Daniel Hartnett joined the Kenyon faculty in 2009. He received his Ph.D. in Spanish from the University of Virginia with his dissertation focusing on the political and social uses of Dante in 15th century Iberia. He has lived and studied in Paris and St. Malo, France; Salamanca and San Sebastian, Spain; and Coimbra and Lisbon, Portugal.

Hartnett's primary research interests involve the medieval, renaissance and baroque literature of Spain and Portugal. He travels often and encourages his students to do the same. In his free time, Dan is an avid cellist and cook. He is from rural western New York.

Areas of Expertise

Medieval court poetry, early modern Iberian gender studies, transcultural Mediterranean exchanges.

Education

2009 — Doctor of Philosophy from University of Virginia

2003 — Master of Arts from University of Virginia

1999 — Bachelor of Arts from Wabash College

Courses Recently Taught

The course is team-taught by two faculty members from English and MLL. It explores what it means to read world literature by focusing on a single theme or problem common to many cultures that takes different forms in each local environment. For example, the course might focus on the problem of migrations to see how global literary forms have found different ways to represent what happens when people move from place to place. Or the course might focus on the different ways of representing coming of age. Yet another theme that the course might explore centers on the Anthropocene and how the environment is figured across cultures. Earlier iterations of the course have focused on travel, print cultures and book history, and global poetry; consequently, readings may include “Gilgamesh,” Laila Lalami’s “The Moor’s Account,” Aphra Behn’s “Oroonoko,” Marco Polo’s “The Travels” and Thomas Pynchon’s “The Crying of Lot 49.” This course paired with any CWL course counts towards the Humanities diversification requirement. These courses must be taken at Kenyon. Prerequisite: CWL 220 or permission of instructor. Offered every other spring.

This first half of the yearlong intermediate-level language course is focused on language and culture for students who are interested in developing their ability to speak, read, write and understand Spanish. In addition to a comprehensive grammar review, the primary texts chosen for the course serve as a general introduction to Hispanic culture and literature. Other materials include short essays, newspaper articles, films, television series and songs, which together will provide a point of departure for discussions on a range of issues. This course includes required practice sessions with an apprentice teacher (AT), which will be scheduled at the beginning of the semester. Students enrolled in this course will automatically be added to SPAN 214Y for the spring semester. Prerequisite: SPAN 111Y-112Y or equivalent. Offered every year.

This second half of the yearlong intermediate-level language course builds on the concepts and skills addressed in the first semester, with a continued focus on language and culture for students who are interested in developing their ability to speak, read, write and understand Spanish. Students will be exposed to more complex Spanish grammar, while also expanding their vocabulary in context, using authentic materials similar to those of the first semester (including short novels, stories, essays, newspaper articles, films, television series, and songs). Students will produce more advanced analytic and creative writing assignments, and will be asked to actively discuss a range of challenging topics in class with increased proficiency (compared to fall semester). Like SPAN 213Y, this course includes required practice sessions with an apprentice teacher (AT), though the days and times for these may be different from the fall semester. Prerequisite: SPAN 213Y or equivalent. Offered every year.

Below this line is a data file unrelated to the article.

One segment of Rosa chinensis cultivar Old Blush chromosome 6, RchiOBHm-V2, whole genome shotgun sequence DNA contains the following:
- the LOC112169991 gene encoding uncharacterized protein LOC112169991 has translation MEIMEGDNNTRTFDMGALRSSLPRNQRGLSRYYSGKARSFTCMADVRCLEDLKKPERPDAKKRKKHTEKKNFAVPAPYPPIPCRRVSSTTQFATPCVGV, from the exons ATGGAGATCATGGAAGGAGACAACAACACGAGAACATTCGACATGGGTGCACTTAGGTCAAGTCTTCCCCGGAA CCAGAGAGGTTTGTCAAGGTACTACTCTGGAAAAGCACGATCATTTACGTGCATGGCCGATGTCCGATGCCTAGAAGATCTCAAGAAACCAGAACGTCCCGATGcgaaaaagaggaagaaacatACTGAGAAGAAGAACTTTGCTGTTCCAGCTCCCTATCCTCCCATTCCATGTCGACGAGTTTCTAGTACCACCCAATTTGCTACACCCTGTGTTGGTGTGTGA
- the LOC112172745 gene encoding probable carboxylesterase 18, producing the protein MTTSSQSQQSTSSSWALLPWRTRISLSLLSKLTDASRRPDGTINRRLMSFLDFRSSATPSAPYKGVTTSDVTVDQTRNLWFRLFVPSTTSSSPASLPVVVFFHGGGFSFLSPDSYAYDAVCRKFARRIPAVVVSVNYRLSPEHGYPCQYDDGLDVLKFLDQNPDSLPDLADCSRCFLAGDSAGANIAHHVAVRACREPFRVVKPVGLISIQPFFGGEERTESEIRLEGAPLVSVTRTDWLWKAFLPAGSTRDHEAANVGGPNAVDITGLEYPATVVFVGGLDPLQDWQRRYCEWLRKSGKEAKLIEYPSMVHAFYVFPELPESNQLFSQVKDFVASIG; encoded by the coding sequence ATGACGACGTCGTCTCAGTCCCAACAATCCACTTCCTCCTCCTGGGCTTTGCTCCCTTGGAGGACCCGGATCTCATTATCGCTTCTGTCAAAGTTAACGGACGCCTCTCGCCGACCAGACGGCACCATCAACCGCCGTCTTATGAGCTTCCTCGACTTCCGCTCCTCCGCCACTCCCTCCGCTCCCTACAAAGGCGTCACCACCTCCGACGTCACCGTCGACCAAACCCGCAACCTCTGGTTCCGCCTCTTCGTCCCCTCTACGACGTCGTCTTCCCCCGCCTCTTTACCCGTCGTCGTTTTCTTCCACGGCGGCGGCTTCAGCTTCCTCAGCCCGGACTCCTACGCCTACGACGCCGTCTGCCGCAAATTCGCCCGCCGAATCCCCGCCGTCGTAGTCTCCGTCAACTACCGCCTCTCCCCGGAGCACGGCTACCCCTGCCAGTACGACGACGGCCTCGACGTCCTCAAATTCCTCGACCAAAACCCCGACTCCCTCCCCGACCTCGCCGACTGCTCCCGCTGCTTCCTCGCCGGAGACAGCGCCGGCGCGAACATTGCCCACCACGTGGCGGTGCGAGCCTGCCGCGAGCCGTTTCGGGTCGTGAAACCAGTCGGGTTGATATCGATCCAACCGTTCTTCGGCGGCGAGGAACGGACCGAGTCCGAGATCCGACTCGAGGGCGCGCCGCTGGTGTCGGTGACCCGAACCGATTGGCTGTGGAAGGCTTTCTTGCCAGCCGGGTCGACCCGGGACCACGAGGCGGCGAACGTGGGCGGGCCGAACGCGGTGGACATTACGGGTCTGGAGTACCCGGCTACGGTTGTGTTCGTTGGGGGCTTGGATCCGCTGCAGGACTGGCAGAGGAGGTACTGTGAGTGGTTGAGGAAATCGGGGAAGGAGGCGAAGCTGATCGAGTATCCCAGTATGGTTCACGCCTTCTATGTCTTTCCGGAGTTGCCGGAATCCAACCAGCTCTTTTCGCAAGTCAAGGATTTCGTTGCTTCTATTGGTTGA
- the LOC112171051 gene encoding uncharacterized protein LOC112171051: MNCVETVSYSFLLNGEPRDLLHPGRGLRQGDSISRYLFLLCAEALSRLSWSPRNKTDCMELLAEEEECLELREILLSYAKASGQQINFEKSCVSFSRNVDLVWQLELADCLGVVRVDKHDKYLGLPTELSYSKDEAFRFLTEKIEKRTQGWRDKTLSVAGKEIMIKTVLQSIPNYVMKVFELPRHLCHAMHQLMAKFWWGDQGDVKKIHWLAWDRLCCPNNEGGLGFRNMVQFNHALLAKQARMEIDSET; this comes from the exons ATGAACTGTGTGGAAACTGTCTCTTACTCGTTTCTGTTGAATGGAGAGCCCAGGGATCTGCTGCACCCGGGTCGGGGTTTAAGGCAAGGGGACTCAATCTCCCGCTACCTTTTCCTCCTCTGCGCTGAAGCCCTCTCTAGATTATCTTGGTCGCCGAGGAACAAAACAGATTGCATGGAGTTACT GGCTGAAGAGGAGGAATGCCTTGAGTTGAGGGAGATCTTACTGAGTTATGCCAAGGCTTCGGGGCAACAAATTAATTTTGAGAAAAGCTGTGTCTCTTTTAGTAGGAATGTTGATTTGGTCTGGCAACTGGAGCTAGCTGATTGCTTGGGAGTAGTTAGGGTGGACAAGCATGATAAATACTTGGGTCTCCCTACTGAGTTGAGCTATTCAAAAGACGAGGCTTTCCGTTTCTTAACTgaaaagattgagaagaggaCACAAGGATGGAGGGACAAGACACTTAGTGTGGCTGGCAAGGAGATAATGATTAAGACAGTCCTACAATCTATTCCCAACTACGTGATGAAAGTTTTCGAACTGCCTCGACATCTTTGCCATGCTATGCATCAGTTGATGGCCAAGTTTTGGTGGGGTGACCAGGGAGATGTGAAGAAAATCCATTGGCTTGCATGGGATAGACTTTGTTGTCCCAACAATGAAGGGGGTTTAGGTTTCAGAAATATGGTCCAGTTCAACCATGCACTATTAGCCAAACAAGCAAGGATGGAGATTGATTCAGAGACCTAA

This course invites students to explore some of the great works of literature produced in Spain during the 16th and 17th centuries. We will read poems by Fray Luis de León, Garcilaso de la Vega, Francisco de Quevedo, Sor Juana Inés de la Cruz, Lope de Vega and Luis de Góngora; religious prose by Santa Teresa de Jesús; plays by Lope de Vega and Tirso de Molina; and short novels by Miguel de Cervantes and María de Zayas. Textual analysis will be stressed, but we also will consider the social, economic and political realities that helped to shape literary and artistic production during this period. Prerequisite: SPAN 321 or equivalent. Generally offered every three years.

Where did that word come from and what does it really mean? This is a common question that we ask ourselves or our teachers at some point in our Spanish education. The first part of this course will address this question and many others as it discusses the development of the Spanish language from Latin to Old Castilian to modern Spanish. The second part of the course will provide students with an opportunity to apply their knowledge of the development of Spanish to the earliest manifestations of Castilian literature. Through a variety of activities they also will gain an understanding of some of the difficulties faced by scholars and students alike when interpreting these works. Students will read parts of the following texts in the original Old Spanish: a selection of romances, El poema del mío Cid, "Los Milagros de Nuestra Señora," "El Libro de Buen Amor," "El Conde Lucanor," a selection of poesía cancioneril and "La Celestina." Prerequisite: SPAN 321 or equivalent. Generally offered every three years.